At sea, the spirit of solidarity is even more powerful. Racers within VHF range support one another, motivate one another and, if need be, offer assistance. “On the water, we are competing, but every competitor is a friend, a brother. Even the more competitive sailors don’t think twice about putting their race to one side and helping someone in difficulty”, explains the Italian sailor Daniele Nanni (659).
Belgian sailor Marie-Amélie Lenaerts (833), who is here with around seven other sailors from the Concarneau training cluster, echoes this sentiment: “We go to the ends of the earth to help one another out. During this year’s Transgascogne, I had an electronics issue. I put out a call over the VHF and lots of racers replied and gave me a hand, even those I don’t know so well. I was kind of towards the back of the fleet and yet even the leaders took time out to advise me.”
The excellent atmosphere at the finishes is another trademark of the Mini-Transat, and indeed the Mini spirit as a whole, as 34-year-old Japanese sailor Masa Suzuki explained on the dock this Tuesday. “I have been so impressed by the help and the kindness shown to me and to everyone else within our Mini community. Equally striking is the fact that no matter what your result, everyone celebrates all the finishes, at whatever time of the day or night. I’ve never witnessed that before. In fact, I feel so welcome here that I’m considering living in France, if my wife will agree!”
It’s little surprise then, that his friends and his wife have travelled all the way to La Rochelle from Japan to see what this Mini spirit is all about, offer their own support and see him safely on his way on Sunday.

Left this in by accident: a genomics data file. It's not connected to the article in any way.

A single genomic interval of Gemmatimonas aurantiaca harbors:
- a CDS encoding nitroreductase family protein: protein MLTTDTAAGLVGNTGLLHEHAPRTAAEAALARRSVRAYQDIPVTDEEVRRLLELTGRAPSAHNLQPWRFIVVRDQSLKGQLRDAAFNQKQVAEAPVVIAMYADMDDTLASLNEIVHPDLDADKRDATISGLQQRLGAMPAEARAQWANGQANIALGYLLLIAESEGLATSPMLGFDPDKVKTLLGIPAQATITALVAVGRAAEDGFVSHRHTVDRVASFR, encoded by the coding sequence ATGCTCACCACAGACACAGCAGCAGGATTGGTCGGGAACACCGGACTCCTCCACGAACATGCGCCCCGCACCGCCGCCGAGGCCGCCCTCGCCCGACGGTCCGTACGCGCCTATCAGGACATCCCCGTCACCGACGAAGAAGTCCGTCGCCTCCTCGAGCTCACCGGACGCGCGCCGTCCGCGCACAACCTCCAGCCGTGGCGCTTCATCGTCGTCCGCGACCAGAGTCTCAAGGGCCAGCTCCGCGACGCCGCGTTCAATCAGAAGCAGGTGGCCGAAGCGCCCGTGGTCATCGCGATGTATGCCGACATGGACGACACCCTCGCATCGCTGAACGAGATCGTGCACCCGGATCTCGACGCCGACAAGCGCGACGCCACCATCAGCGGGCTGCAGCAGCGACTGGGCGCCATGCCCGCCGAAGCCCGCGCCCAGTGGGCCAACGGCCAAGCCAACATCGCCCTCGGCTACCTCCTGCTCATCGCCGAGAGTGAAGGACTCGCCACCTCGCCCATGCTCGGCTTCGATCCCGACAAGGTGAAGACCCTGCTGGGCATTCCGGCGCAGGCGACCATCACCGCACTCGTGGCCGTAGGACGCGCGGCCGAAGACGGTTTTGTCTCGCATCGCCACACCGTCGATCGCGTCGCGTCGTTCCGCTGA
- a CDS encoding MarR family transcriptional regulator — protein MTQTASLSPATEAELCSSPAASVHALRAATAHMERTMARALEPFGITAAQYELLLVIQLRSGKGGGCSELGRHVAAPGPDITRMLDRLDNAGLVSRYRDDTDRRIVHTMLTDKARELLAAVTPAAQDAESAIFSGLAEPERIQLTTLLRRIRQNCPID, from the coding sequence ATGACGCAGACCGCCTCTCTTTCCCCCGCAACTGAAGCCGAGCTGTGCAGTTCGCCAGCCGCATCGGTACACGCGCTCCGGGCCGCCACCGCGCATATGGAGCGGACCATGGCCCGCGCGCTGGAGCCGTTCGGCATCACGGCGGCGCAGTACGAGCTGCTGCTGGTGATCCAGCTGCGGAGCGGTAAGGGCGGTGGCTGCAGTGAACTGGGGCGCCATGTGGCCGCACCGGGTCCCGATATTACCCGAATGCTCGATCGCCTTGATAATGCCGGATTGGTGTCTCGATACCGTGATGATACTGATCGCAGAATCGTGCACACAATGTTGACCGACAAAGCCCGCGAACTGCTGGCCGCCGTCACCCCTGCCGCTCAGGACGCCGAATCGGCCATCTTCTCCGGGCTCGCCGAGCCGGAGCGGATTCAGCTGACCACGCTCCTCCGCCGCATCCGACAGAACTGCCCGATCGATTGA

In the Canaries as in Martinique, the festivities on shore match up to the level of difficulty encountered at sea. “The Mini spirit is also about ensuring you stay ‘hydrated’. Some aren’t quite so good at that side of things and we have a few worrying elements there”, jokes Christophe Brière de la Hosseraye (755), who goes on to explain that experiencing something so strong and intense brings you closer. “You can become great mates with a guy or girl who’s 10 years younger or older.”
Leaving the Mini circuit and its spirit can lead to a form of nostalgia. “Even though I’m preparing for it, the period after the Mini scares me a bit. I’m expecting to feel a massive void on an emotional and personal level,” Guillaume Coupé admits.
The Prologue postponed until Friday
Initially scheduled for tomorrow, Wednesday 18 September, the Prologue for the 22nd Mini-Transat La Boulangère has been put back to Friday. Denis Hugues, race director, explains the reasoning behind his decision: “We’re putting the prologue back as we’re expecting 25 knots of NE’ly breeze, gusting to 30. The skippers are preparing for a singlehanded transatlantic race on 6.50-metre boats. As such, it’s essential that they don’t take any risks in this prologue, the idea being to have a dress rehearsal so that the competitors get a clear picture of the start zone. On Friday the wind is set to ease and become more stable at 10-13 knots.”